Exosomes are small (30–100 nm) endogenous membrane vesicles secreted by most cell types that play a crucial regulatory role in mediating cell-to-cell communication and crosstalk between organs. Exosomes might carry cardioprotective factors induced by remote MI. They also have a favorable effect on oxidative stress following an ischemia-reperfusion injury to the heart. Four weeks of swimming exercise can increase exosomal miR-342-5p, a major cardioprotective factor that inhibits apoptotic signaling (caspase 9 and Jnk2) and enhances survival signaling (p-Akt) in ischemic/reperfused hearts. This has also been confirmed in rowing-trained athletes [75]. Furthermore, ample evidence has confirmed that miRNAs play a vital role in cardiomyocyte regeneration [76][77], which may be related to exercise.

Thus, numerous studies have shown that aerobic exercise can induce the molecular pathways related to cardiomyocyte regeneration, but current studies still lack direct histological evidence. Moreover, further research needs to define the intensity, frequency, and duration of aerobic exercise and explore the precise mechanisms of cell cycle regulation, Wnt/β-catenin signaling [78], the Notch pathway [79], Hippo signaling [80], major paracrine factors, and transcriptional factors on cardiac regeneration.

3. Summary and Future Perspectives

At present, the overwhelming majority of studies support the use of aerobic exercise as a useful intervention to promote cardiomyocyte regeneration under physiological and pathological settings. Among the complex molecular and cellular mechanisms, IGF-1 and neuregulin-1 are the main paracrine factors, the IGF-1/PI3K/Akt axis is the primary signaling pathway, and miR-222 is the main miRNA regulatory factor in aerobic exercise-induced cardiomyocyte regeneration. Although the relative contribution of aerobic exercise-induced cardiomyocyte regeneration is far from clear, some evidence indicates that cardiomyocyte renewal is necessary for mediating the beneficial effect of exercise against cardiac injury. However, translating experimental findings into therapeutic regimens still requires much work to validate their safety and applicability for clinical use.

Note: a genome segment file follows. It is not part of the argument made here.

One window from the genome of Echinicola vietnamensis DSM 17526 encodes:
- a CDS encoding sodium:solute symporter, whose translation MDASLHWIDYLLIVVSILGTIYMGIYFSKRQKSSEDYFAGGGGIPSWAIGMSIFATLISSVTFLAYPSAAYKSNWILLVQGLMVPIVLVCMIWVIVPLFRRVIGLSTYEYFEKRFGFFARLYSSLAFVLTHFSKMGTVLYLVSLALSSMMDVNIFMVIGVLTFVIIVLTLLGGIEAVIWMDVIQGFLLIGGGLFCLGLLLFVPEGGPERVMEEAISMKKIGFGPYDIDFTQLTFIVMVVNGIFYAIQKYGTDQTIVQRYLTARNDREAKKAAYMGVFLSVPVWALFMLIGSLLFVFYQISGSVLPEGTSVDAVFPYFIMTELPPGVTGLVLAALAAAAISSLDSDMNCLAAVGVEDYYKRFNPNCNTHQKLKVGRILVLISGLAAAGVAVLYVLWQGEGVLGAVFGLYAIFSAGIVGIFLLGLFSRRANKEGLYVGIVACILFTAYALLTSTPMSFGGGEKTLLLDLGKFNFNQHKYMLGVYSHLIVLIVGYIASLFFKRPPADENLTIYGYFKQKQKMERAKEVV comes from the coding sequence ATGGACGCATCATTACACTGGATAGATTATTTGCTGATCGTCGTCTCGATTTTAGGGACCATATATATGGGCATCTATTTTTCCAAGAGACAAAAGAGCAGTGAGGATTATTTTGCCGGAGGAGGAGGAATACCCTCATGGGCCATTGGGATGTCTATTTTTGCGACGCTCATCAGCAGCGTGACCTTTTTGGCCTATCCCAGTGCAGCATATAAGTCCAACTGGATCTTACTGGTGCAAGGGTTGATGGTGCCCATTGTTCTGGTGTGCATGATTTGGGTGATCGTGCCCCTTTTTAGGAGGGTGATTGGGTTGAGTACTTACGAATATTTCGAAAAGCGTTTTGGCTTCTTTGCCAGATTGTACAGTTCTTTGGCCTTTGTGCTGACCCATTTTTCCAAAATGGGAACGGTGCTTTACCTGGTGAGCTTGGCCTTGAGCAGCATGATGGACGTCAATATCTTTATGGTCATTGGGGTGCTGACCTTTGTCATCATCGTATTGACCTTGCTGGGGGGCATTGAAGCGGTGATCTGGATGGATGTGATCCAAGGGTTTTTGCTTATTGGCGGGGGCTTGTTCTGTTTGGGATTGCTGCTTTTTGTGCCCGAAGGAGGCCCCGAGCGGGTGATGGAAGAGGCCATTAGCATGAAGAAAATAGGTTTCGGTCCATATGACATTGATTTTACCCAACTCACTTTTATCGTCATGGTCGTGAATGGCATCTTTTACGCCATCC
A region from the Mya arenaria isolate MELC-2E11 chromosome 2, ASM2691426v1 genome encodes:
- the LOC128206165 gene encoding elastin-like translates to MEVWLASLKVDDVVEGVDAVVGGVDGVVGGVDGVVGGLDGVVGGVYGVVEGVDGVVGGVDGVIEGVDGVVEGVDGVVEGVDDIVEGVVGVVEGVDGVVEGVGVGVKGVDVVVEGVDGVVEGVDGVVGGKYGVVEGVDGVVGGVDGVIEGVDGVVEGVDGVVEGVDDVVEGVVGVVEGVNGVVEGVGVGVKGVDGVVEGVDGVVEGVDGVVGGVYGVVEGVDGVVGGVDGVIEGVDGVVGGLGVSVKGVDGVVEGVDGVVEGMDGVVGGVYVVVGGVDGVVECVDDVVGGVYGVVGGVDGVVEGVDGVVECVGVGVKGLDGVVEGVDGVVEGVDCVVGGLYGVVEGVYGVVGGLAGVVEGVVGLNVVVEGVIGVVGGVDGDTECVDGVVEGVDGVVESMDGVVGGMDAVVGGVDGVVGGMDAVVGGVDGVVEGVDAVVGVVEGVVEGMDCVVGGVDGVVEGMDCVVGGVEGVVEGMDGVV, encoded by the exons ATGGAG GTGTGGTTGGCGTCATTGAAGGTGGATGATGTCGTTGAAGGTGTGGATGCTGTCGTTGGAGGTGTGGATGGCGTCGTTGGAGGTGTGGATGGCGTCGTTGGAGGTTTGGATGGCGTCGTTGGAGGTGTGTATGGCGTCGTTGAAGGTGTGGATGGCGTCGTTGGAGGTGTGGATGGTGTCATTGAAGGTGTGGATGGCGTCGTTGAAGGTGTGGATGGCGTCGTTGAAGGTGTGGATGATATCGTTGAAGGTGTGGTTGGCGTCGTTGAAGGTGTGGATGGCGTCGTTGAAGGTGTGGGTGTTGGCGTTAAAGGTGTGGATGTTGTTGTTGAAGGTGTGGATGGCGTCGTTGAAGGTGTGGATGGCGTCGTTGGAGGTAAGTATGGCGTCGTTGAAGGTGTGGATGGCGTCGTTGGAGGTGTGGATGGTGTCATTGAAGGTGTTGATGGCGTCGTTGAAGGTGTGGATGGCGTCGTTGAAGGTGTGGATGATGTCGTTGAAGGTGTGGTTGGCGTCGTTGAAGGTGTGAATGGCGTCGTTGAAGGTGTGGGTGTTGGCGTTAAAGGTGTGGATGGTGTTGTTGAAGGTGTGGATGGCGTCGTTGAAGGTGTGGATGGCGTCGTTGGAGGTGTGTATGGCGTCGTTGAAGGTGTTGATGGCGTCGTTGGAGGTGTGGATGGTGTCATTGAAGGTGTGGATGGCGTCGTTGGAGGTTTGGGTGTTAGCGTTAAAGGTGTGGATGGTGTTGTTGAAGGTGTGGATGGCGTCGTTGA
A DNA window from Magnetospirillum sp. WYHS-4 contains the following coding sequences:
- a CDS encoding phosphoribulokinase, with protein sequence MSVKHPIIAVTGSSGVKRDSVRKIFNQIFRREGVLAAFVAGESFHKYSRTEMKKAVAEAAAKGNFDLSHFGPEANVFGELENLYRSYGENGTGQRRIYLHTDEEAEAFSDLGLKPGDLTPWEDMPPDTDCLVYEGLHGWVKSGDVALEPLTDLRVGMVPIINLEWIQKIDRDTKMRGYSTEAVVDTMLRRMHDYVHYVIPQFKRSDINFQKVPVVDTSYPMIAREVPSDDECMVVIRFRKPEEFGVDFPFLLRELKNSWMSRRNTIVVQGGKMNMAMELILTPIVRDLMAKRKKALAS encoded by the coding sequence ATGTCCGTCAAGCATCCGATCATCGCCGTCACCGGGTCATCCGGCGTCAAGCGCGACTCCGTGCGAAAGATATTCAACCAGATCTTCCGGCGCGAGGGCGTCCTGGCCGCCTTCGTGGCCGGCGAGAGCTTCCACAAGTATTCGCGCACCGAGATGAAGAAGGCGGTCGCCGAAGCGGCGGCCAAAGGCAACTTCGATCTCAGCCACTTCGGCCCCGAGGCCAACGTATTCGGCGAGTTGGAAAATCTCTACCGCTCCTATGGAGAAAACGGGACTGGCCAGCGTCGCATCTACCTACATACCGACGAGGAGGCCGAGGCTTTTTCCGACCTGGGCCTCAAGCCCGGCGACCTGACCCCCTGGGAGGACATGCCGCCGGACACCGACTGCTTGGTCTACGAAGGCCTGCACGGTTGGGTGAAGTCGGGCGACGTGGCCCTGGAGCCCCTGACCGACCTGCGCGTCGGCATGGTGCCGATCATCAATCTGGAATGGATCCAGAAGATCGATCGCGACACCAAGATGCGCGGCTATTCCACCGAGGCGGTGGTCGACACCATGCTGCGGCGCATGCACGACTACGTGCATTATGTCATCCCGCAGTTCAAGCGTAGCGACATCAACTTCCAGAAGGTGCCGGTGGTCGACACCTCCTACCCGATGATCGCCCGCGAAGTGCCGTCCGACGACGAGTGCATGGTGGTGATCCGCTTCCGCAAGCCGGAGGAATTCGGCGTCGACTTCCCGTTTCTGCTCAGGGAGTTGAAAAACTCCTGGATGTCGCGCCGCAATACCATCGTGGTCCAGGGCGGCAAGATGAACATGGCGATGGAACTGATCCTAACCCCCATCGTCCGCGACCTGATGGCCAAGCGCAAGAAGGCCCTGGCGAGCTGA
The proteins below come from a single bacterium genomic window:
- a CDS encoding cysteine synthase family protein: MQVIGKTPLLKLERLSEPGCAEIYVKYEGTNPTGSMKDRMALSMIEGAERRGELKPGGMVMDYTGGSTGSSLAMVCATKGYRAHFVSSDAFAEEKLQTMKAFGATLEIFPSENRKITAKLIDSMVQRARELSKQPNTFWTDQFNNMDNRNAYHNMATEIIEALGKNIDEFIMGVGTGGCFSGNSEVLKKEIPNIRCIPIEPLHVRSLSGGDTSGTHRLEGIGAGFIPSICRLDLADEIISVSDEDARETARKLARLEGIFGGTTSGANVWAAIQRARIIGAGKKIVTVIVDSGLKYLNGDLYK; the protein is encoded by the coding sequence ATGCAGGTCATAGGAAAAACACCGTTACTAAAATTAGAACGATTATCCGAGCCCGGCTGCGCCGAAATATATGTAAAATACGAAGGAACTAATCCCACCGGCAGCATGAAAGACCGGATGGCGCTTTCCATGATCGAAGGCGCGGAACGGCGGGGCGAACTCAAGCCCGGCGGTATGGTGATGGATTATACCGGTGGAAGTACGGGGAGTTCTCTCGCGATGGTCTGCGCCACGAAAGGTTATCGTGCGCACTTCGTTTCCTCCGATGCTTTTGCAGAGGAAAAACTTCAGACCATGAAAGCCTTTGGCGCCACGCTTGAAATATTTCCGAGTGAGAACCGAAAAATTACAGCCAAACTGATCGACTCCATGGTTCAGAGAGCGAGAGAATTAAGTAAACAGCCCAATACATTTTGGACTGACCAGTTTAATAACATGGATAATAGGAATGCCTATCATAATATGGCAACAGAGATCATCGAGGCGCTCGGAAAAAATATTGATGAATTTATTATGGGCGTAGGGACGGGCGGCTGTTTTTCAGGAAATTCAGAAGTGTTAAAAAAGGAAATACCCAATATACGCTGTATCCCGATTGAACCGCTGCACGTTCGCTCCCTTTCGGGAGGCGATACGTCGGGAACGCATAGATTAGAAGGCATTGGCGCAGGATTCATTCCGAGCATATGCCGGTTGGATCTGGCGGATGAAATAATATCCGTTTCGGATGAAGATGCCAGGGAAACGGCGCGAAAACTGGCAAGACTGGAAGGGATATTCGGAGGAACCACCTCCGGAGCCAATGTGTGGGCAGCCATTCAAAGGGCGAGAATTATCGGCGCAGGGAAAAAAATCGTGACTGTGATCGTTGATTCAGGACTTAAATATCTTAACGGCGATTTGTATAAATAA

Although regular and appropriate exercise plays beneficial role in cardiovascular function, prolonged endurance exercise leading to repeated overstimulation and injury might cause inflammation and fibrosis of the atrial, ventricular septum, and right ventricle, which is the basis of atrial and ventricular arrhythmias [81]. Despite aerobic exercise having positive effects on cardiomyocyte regeneration, the unresolved problems related to exercise type, intensity, and duration require further attention. Moreover, is there a specific signaling pathway that causes exercise adaptation in the heart? If so, is it possible to therapeutically stimulate specific signaling pathways to mimic exercise stimulation? In addition, can exercise-induced neonatal cardiomyocytes and the original cardiomyocytes form regular electrical coupling activity restore the contractile activity of a damaged myocardium, thereby promoting the recovery of cardiac function? The underlying mechanisms of exercise-induced cardiac regeneration should be intensively investigated to generate new functional myocardium and improve cardiac function in injured and diseased hearts. Furthermore, cardiomyocyte hypertrophy partly be a compensatory reaction to declining regenerative capability, which seems insufficient counteract an accumulated loss of myocytes with normal aging [7][82]. Exercise significantly attenuated the age-induced increase of apoptosis through ErbB family of tyrosine kinases in cardiomyocytes [83]. Multiple experiment data also indicated that aerobic exercise improved survival of aged cardiomyocytes by increasing Akt activity in senescent rodent hearts [84][85]. Thus, exercise could effectively regulate cardiomyocytes proliferation to resist age-related hypertrophic and apoptosis in heart. Finally, the intervention of exercise as a therapeutic strategy to promote cardiomyocyte regeneration may be affected by numerous factors, including patient condition and exercise program. Therefore, sports medicine experts and clinicians should formulate individualized exercise programs and establish effective evaluation systems. This will provide a strong foundation for the use of exercise as a useful method to promote cardiomyocyte regeneration in patients.